As an alternative to [evaluating] the difference between the two temperatures, the evaluation circuit may also form and evaluate the derivative of the temperature measured by the first sensor which [derivatives] is shown in line f because its progression is similar to that of the difference. The second, rear temperature sensor is only required for a static temperature compensation of the delivered pressure measuring values in this case. However, it would also be conceivable to entirely eliminate the second temperature sensor and to use a variable derived from the output signal of the first sensor for the static temperature compensation. For example, the evaluation circuit may determine a compensation variable that adequately reproduces the progression of the temperature on the rear side of the pressure cell, i.e., the signal of the second temperature sensor (line d), by forming a sliding average value of the measuring signal of the first temperature sensor (line c) and by using a time delay.
Due to its simple design, such an evaluation circuit may distort the pressure measuring values delivered by the pressure cell if the difference between the temperatures measured by the two temperature sensors exceeds a given limit. However, it is also possible to calculate the extent of the expected deformation of the membrane caused by the thermal imbalance and to process or compensate the value delivered by the pressure cell in accordance with this deformation.
In practical applications, a characteristic that represents a value of the error in the pressure measurement as a function of the temperature difference between the two sensors may be stored in the evaluation circuit in order to carry out this compensation, with the compensation being realized by adding or subtracting this value to/from the pressure measuring signal that is not temperature-compensated. Due to these measures, usable pressure measuring values can also be obtained when the pressure cell is not in thermal equilibrium.
The third schematic cross section in line a shows the pressure cell after it has again reached thermal equilibrium at a higher temperature. If the base body and the membrane consist of the same ceramic material or have the same coefficient of thermal expansion, the curvature of the membrane 2 in this condition is identical to the curvature under the same pressure at a lower temperature.
At time t3, the temperature of the medium abruptly decreases again. This causes the membrane 2 to contract faster than the base body 1. This also leads to curvature of the membrane 2 which [curvature] is shown in the fourth section in line a and is reduced in comparison to that at thermal equilibrium. The distance between the membrane 2 and the base body 1 consequently is increased, and the non-compensated pressure measuring value delivered by the pressure cell corresponds to a lower pressure than that actually acting upon the membrane. This error can also be corrected in the form of a calculation based on the difference between the temperatures measured by the two temperature sensors.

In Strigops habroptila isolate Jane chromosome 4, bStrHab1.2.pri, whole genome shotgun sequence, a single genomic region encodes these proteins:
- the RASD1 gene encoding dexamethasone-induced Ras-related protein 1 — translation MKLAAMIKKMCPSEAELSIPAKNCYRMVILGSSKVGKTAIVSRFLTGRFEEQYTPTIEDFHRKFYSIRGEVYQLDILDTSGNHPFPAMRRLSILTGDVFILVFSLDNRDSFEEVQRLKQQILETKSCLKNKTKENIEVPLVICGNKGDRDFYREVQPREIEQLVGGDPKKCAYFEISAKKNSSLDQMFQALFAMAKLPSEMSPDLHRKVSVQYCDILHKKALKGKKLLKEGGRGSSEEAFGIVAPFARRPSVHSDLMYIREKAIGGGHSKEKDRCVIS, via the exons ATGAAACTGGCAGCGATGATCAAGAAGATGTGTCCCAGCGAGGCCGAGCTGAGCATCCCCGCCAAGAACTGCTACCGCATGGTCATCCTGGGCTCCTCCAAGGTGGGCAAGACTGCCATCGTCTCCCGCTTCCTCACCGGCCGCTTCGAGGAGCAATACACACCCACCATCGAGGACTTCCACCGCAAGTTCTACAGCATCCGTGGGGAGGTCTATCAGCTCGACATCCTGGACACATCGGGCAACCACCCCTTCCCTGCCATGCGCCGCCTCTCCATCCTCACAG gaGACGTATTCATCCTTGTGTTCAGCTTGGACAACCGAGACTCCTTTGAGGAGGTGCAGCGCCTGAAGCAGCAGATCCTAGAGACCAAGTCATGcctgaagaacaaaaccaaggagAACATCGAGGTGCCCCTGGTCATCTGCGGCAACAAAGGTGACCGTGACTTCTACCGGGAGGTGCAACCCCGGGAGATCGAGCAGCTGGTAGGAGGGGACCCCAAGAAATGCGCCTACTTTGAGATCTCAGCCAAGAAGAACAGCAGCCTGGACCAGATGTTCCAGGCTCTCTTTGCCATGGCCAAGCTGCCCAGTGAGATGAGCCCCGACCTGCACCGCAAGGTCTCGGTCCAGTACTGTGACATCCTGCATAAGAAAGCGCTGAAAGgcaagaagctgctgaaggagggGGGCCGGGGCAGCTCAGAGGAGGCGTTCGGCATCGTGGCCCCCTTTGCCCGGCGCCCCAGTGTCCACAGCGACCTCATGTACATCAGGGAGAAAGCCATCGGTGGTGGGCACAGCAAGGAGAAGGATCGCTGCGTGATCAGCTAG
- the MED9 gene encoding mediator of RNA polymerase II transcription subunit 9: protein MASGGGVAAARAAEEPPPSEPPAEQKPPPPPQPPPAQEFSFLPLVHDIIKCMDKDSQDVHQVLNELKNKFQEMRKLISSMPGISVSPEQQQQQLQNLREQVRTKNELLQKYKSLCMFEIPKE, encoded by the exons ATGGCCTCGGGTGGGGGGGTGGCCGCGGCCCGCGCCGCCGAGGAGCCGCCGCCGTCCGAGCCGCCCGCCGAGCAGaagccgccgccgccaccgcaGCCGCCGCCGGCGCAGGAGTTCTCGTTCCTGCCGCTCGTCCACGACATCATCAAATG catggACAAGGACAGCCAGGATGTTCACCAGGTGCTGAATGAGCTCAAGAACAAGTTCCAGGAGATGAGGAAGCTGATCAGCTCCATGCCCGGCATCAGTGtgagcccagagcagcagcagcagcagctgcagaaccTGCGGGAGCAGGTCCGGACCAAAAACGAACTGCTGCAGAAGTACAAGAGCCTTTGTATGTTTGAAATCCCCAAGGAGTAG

In the description of FIG. 6, it was assumed that the membrane 2, upon which the pressure acts, is concavely curved such that thermal expansion of the membrane corresponds to reduction in the distance between the membrane and the base body and therewith, an apparent increased pressure. Naturally, the invention can also be utilized with convex membranes, in which an increased temperature would lead to an increase in the distance from the base body 1.
In addition, the invention is not limited to pressure cells, in which the deformation of the membrane is measured in a capacitive fashion. The invention is suitable for all pressure cells with a movable element, the movement of which is not only influenced by the pressure to be measured, but also by temperature changes, and the position of which determines the non-compensated pressure measuring signal.
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|U.S. Classification||73/708, 73/721, 73/727, 73/723|
|International Classification||G01L19/04, G01L19/00, G01L9/00|
|Cooperative Classification||G01L9/0075, G01L9/125|
|European Classification||G01L9/00D6C, G01L19/04|
|Jul 31, 2001||AS||Assignment|
Owner name: VEGA GRIESHABER KG, GERMANY
Free format text: ASSIGNMENT OF ASSIGNORS INTEREST;ASSIGNORS:JACOB, JOERN;BOEHLER, EWALD;REEL/FRAME:012039/0880
Effective date: 20010628